(Masterpieces of American Literature)

Somewhat autobiographically connected to Levertov’s mother, “Death in Mexico” tells the story of the old woman’s attempts to cultivate a British-styled garden in a considerably more arid climate. The narrative’s central plot is simple enough: Levertov muses upon the deterioration of her mother’s well-kept garden over the course of three weeks when the old woman is taken from her home as the result of what will eventually be a fatal illness. The poem’s persona indicates that she did attempt to keep the garden up for the old woman, and encouraged others to as well, but, in lieu of the gardener’s personal care, the garden deteriorates and quickly becomes overwhelmed.

Behind the poem’s narrative lie further examples of Levertov’s Transcendental roots. Death and deterioration are inextricably tied together in the ultimate fate of the old woman and that of her garden. Likewise, death and the transition to it are met not with remorse or even anger but merely with an acceptance that it is a natural state in the cycle of life. The persona, like the gardener, offers up no sentimentality for the garden that took twenty years to assemble, but rather she spends the length and breadth of the poem musing and observing upon the garden as it decays.

What is questioned, though, is whether humanity has the right to attempt such cultivation in the first place. In many ways, Levertov constructs the old gardener as a stubborn and obdurate surrogate for God in her cultivation of a garden in a place where no earthly garden should be (drawing a parallel to God’s creation of a Garden of Eden in what is now an arid desert climate). The old woman’s gaze, shown by Levertov as she is taken away, is one of God’s determined fixity looking upon his creation in disrepair. The gaze fixes upon a single blossom and understands with acceptance that it was only meant to live, as such, for a single day. As the poem closes, the persona notes that the garden, likewise fixed in its place for twenty years, now too will pass away as part of the natural process.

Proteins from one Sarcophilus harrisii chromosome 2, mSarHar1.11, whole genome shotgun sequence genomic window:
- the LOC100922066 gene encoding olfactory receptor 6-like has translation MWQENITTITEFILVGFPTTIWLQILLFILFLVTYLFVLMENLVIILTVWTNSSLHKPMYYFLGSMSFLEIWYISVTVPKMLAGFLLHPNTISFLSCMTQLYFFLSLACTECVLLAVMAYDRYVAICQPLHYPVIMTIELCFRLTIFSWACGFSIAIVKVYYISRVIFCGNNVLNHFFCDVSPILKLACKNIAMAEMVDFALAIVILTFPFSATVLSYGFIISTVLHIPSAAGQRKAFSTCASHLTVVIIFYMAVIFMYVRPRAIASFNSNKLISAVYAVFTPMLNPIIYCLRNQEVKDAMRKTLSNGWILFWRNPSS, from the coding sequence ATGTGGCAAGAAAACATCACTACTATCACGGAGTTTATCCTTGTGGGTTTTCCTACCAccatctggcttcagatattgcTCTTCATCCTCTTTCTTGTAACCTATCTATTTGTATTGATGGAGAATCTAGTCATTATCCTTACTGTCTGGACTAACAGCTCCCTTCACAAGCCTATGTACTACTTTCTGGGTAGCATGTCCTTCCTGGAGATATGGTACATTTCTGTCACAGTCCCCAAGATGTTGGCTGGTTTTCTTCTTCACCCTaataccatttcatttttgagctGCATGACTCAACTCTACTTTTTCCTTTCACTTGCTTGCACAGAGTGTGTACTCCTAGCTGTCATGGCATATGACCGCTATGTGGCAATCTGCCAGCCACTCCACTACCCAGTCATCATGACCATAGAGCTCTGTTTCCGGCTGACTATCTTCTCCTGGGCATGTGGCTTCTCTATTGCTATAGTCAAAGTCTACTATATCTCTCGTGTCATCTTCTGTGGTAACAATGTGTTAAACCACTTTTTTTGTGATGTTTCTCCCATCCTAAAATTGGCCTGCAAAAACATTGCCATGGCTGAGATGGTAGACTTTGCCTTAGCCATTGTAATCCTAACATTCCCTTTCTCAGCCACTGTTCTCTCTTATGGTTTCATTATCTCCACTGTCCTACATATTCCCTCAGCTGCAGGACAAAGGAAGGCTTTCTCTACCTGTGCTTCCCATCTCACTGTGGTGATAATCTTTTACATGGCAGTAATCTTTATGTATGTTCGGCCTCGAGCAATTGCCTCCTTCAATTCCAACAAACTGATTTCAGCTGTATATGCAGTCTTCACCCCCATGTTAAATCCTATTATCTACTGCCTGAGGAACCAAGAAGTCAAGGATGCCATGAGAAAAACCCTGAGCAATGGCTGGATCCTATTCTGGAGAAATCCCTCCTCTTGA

(Masterpieces of American Literature)

Block, Edward, ed. Renascence: Essays on Values in Literature 50, no. 1 (Fall, 1997). Special Levertov issue.

Gwynne, R. S., ed. American Poets Since World War II. Vol. 5 in Dictionary of Literary Biography, edited by Matthew J. Bruccoli. Detroit: Gale Research, 1980.

Hollenberg, Donna. “’History as I Desired It’: Ekphrasis as Postmodern Witness in Denise Levertov’s Late Poetry.” Modernism/Modernity 10, no. 3 (September, 2003): 519-537.

Janssen, Ronald, ed. Twentieth Century Literature 38, no. 3 (Fall, 1992). Special Levertov issue.

Little, Anne Colclough, and Susie Paul, eds. Denise Levertov: New Perspectives. West Cornwall, Conn.: Locust Hill Press, 2000.

Long, Mark. “Affinities of Faith and Place in the Poetry of Denise Levertov.” ISLE 6, no. 2 (Summer, 1999): 31-40.

Rodgers, Audrey. Denise Levertov: The Poetry of Engagement. Cranbury, N.J.: Associated University Presses, 1993.

Wagner, Linda W. Denise Levertov. New York: Twayne, 1967.

Wagner, Linda W., ed. Denise Levertov: In Her Own Province. New York: New Directions, 1979.

Wagner-Martin, Linda, ed. Critical Essays on Denise Levertov. Boston: G. K. Hall, 1991.